At this time in 2012, few would have predicted the amount of upheaval at Virginia's ports.
At Hampton Roads Global Commerce Council's state of the ports lunch, Virginia International Terminals' vice president of administration and financial services Regina Brayboy reached back to the days of ancient Greece for a comparison: "It was as if Pandora had once again slipped off her box and unleashed all manner of calamities on the world."
For one thing, a privatization process has put the Virginia Port Authority and its state-formed operator VIT under a microscope with state officials trying to see if the current setup is the best option for the state. On top of that, labor talks with dockworkers have broken down repeatedly, and a Hurricane led to a brief shutdown of local terminals. Finally, VPA's former executive director Jerry Bridges left his post suddenly and on Tuesday VIT CEO and president Joe Dorto announced he plans to retire at the end of March.
Dorto was the guest speaker at Wednesday's luncheon, and he used the event to make some predictions: Container volumes could grow 6 percent, he said, and "if we hit 6 percent I'll be very happy."
Virginia's container volumes grew 9.8 percent in 2012, outpacing all other East Coast ports, but Dorto said he would be surprised to see VIT maintain that high of a rate two years in a row.
The question on everyone's minds -- whether a private terminal operator will be tapped to replace VIT -- Dorto said he couldn't answer.
"I have no idea," he said, but "I think myself and the VIT people and the VPA people have done everything we can to put this operation ... in the best possible position to be considered to continue as the operator."
The process has been contentious, and Dorto said it has been a distraction at times. But, he said, "Virginia owes it to itself to take a look at the bids to make sure they do have the best deal."
And he said some consultant studies done as part of the current evaluation identified needed improvements that he embraces, particularly the consolidations of certain VIT and VPA departments.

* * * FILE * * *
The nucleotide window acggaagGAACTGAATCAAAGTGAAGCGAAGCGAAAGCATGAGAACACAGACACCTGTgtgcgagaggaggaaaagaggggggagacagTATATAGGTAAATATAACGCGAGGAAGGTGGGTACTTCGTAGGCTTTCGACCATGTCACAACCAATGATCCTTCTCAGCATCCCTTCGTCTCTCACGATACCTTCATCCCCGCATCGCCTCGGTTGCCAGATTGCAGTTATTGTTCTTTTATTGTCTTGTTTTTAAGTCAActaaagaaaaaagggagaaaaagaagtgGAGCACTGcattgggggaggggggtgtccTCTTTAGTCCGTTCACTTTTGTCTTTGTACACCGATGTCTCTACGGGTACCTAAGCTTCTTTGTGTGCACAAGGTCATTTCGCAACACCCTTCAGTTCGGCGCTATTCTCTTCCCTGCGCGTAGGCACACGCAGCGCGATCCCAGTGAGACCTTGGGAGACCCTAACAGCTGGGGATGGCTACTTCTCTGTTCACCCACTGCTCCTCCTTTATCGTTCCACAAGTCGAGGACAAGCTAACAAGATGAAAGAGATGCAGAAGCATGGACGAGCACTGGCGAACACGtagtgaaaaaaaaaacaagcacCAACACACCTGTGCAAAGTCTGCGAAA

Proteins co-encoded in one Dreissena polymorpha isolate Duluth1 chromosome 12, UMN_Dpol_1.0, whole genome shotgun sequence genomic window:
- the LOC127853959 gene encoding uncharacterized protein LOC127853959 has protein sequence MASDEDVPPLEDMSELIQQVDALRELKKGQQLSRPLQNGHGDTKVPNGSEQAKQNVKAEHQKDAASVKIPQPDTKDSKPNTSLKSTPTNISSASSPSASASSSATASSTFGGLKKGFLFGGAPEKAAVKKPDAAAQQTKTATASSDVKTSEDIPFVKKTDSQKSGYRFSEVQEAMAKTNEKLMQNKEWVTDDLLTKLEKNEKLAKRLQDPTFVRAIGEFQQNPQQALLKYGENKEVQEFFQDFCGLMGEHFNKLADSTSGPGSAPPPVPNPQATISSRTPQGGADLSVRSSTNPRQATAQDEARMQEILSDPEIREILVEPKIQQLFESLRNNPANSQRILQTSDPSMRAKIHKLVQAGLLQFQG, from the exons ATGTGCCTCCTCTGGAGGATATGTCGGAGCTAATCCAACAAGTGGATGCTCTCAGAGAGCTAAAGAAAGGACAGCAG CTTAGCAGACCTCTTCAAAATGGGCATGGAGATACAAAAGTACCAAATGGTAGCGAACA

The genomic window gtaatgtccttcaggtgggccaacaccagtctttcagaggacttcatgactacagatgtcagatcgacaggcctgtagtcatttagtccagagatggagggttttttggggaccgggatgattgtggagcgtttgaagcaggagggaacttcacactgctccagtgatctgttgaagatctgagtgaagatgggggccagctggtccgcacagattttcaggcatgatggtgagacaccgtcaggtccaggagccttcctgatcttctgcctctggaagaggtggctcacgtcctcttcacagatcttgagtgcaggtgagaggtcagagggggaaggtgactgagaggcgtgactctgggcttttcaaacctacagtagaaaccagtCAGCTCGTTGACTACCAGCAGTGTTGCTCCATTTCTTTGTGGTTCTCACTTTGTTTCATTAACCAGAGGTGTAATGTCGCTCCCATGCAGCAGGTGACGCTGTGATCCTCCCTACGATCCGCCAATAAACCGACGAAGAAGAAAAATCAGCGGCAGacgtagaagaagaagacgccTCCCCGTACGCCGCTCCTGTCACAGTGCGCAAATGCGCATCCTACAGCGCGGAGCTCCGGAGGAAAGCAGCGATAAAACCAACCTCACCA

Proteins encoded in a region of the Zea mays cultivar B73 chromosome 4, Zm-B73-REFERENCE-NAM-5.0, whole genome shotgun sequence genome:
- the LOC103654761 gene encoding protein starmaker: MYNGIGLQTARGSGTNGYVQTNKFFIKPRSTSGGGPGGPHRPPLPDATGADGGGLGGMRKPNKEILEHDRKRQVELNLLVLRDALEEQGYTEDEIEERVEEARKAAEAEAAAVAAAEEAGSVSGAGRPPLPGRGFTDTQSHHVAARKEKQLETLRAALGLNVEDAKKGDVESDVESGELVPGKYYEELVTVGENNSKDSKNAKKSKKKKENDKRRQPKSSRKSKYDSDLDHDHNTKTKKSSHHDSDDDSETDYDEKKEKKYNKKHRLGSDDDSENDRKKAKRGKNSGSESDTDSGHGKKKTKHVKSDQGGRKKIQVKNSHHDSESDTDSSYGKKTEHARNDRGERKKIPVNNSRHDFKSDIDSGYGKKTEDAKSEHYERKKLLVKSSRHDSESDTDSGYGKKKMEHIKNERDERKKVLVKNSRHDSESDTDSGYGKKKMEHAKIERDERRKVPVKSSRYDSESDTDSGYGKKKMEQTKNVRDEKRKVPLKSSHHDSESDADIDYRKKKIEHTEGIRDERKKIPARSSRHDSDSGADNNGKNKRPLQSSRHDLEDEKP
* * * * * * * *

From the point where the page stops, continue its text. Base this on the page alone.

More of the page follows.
"Do you need two accounting departments? Do you need two human resources departments? How can that be efficient?" he asked.
Jeffrey D. Wassmer, a VPA commissioner from Newport News, also announced at the event that the board intends to nominate on Tuesday VIT executive vice president and chief operating officer Joe Ruddy to replace Dorto.
Perdue at Portsmouth Marine Terminal?
Perdue AgriBusiness is eyeing the state's mostly vacant Portsmouth Marine Terminal as a site for a grain export facility.
State Agriculture and Forestry Secretary Todd Haymore told the Daily Press Wednesday that his staff has been in talks with the grain giant, which already operates a deep-water grain port in Chesapeake.
"We're working, my staff and I, with Perdue Agribusiness on a number of export and development opportunities," Haymore said.
The Virginian-Pilot reported on discussions between Perdue and the state Wednesday. A Perdue spokeswoman told the paper talks were in the preliminary stages and that the company was also considering other export sites on the East Coast.
Distributed by MCT Information Services
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